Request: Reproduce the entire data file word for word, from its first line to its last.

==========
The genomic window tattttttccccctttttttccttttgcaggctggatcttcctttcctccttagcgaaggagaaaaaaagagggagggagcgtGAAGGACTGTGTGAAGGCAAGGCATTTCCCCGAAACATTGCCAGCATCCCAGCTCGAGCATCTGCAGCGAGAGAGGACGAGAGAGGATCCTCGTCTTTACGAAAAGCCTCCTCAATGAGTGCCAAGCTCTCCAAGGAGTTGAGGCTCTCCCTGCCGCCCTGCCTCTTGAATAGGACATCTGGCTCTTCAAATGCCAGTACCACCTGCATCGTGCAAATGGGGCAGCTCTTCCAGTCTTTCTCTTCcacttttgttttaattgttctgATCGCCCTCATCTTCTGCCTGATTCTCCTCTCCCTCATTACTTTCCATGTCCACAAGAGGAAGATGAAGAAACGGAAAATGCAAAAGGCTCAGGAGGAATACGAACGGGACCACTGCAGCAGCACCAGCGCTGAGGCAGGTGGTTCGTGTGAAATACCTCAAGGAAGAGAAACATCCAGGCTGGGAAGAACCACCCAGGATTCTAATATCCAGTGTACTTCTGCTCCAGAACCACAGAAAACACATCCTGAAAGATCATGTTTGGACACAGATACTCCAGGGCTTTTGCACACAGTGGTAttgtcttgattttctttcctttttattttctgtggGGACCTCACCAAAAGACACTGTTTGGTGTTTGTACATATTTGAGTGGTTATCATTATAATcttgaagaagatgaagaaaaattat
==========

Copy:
The genomic window tattttttccccctttttttccttttgcaggctggatcttcctttcctccttagcgaaggagaaaaaaagagggagggagcgtGAAGGACTGTGTGAAGGCAAGGCATTTCCCCGAAACATTGCCAGCATCCCAGCTCGAGCATCTGCAGCGAGAGAGGACGAGAGAGGATCCTCGTCTTTACGAAAAGCCTCCTCAATGAGTGCCAAGCTCTCCAAGGAGTTGAGGCTCTCCCTGCCGCCCTGCCTCTTGAATAGGACATCTGGCTCTTCAAATGCCAGTACCACCTGCATCGTGCAAATGGGGCAGCTCTTCCAGTCTTTCTCTTCcacttttgttttaattgttctgATCGCCCTCATCTTCTGCCTGATTCTCCTCTCCCTCATTACTTTCCATGTCCACAAGAGGAAGATGAAGAAACGGAAAATGCAAAAGGCTCAGGAGGAATACGAACGGGACCACTGCAGCAGCACCAGCGCTGAGGCAGGTGGTTCGTGTGAAATACCTCAAGGAAGAGAAACATCCAGGCTGGGAAGAACCACCCAGGATTCTAATATCCAGTGTACTTCTGCTCCAGAACCACAGAAAACACATCCTGAAAGATCATGTTTGGACACAGATACTCCAGGGCTTTTGCACACAGTGGTAttgtcttgattttctttcctttttattttctgtggGGACCTCACCAAAAGACACTGTTTGGTGTTTGTACATATTTGAGTGGTTATCATTATAATcttgaagaagatgaagaaaaattat